have won the majority that you stated and he is going to be president of
Russia and, with that, they are entering another phase of their transition
from what we know pretty well, namely the former Soviet Union, a
totalitarian system, to something. Yeltsin did certain things that changed
matters quite remarkably in Russia but petered out. And now will see where
Putin is going to take it, what kind of leader he will be. We have some
indications, maybe from his past, and some things he has said and written.
But I think in the end, we will have to see how he takes his leadership
position and what he does with it -- he has got enormous powers under the
Yeltsin Constitution -- and how he uses them.

Host: Paul Goble, can you give a little more definite shape to that
something toward which they are now moving?

Goble: I think that the most important thing about this election, -- other
that what Mr. Sonnenfeldt said, that it took place -- is that, immediately
after winning, president-elect Putin did something that no Russian leader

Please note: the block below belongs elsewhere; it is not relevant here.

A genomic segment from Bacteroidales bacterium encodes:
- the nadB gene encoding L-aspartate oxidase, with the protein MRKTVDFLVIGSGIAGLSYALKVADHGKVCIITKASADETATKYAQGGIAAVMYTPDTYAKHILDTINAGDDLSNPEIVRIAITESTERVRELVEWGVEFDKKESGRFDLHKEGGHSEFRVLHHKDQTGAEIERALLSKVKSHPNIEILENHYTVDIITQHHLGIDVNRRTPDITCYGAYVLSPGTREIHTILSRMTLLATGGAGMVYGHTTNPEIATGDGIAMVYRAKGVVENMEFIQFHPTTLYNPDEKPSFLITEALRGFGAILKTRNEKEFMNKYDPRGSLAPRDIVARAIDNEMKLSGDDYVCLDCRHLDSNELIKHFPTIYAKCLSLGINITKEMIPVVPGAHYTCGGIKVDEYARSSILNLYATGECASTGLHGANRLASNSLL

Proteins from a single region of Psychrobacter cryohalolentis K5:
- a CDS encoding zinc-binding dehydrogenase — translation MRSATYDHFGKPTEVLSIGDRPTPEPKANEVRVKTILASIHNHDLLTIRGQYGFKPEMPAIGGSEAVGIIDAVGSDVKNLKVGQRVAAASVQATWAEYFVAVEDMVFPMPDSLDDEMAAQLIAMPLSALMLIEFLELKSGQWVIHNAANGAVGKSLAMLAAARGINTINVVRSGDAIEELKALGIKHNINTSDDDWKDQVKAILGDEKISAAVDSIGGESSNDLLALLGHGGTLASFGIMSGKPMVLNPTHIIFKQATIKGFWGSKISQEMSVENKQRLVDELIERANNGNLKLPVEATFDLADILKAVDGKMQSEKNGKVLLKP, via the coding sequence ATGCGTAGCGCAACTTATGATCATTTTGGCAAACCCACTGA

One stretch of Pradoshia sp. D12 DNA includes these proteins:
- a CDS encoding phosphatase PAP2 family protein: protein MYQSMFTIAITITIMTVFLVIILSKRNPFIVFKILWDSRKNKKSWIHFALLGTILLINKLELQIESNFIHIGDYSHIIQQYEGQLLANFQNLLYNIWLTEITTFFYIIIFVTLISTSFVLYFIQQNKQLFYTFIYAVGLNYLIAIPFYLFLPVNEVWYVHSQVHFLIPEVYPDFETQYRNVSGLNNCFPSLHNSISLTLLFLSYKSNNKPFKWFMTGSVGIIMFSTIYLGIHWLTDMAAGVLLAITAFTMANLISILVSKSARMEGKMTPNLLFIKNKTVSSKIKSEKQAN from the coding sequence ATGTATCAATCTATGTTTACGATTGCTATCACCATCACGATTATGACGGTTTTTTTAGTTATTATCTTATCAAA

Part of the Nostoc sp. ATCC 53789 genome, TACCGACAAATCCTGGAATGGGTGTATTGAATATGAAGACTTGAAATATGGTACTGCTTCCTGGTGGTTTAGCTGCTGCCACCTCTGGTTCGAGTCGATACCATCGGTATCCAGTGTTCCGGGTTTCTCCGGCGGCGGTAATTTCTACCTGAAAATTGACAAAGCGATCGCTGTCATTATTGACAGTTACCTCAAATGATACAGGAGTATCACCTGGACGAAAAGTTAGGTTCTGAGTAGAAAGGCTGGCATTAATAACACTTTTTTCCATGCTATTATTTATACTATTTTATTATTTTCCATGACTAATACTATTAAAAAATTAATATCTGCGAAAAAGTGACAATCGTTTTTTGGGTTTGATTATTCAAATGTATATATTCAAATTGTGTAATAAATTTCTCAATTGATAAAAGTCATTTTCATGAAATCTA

has ever done before. He acknowledged that almost half of the electorate
hadn't voted for him, that a large number of people didn't like what he
stood for, that it was going to be absolutely necessary for him to find
some way to work with those people if Russia was going to move forward.
Unfortunately, the next largest party is the Communist party. And a
coalition of Putin's Unity [party] and the Communists doesn't point in a
very reformist direction. But it may mean that there will be a new kind of
cooperation between the executive and legislative branches in Russia,
something that could lead to a move toward a more legal state, a